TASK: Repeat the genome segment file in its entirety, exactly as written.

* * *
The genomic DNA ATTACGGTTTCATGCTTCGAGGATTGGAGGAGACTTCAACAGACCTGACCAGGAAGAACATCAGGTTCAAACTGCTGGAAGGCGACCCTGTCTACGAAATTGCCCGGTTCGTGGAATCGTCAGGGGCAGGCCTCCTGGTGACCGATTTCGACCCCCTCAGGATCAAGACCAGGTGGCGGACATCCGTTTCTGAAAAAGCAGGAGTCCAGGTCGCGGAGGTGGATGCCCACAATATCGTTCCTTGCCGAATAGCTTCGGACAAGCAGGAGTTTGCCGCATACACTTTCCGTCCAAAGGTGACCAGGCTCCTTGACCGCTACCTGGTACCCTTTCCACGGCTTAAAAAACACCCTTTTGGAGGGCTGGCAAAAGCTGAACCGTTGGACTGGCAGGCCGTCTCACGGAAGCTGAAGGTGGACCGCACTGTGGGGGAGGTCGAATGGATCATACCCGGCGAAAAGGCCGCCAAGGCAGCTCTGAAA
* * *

The genomic DNA ATTACGGTTTCATGCTTCGAGGATTGGAGGAGACTTCAACAGACCTGACCAGGAAGAACATCAGGTTCAAACTGCTGGAAGGCGACCCTGTCTACGAAATTGCCCGGTTCGTGGAATCGTCAGGGGCAGGCCTCCTGGTGACCGATTTCGACCCCCTCAGGATCAAGACCAGGTGGCGGACATCCGTTTCTGAAAAAGCAGGAGTCCAGGTCGCGGAGGTGGATGCCCACAATATCGTTCCTTGCCGAATAGCTTCGGACAAGCAGGAGTTTGCCGCATACACTTTCCGTCCAAAGGTGACCAGGCTCCTTGACCGCTACCTGGTACCCTTTCCACGGCTTAAAAAACACCCTTTTGGAGGGCTGGCAAAAGCTGAACCGTTGGACTGGCAGGCCGTCTCACGGAAGCTGAAGGTGGACCGCACTGTGGGGGAGGTCGAATGGATCATACCCGGCGAAAAGGCCGCCAAGGCAGCTCTGAAA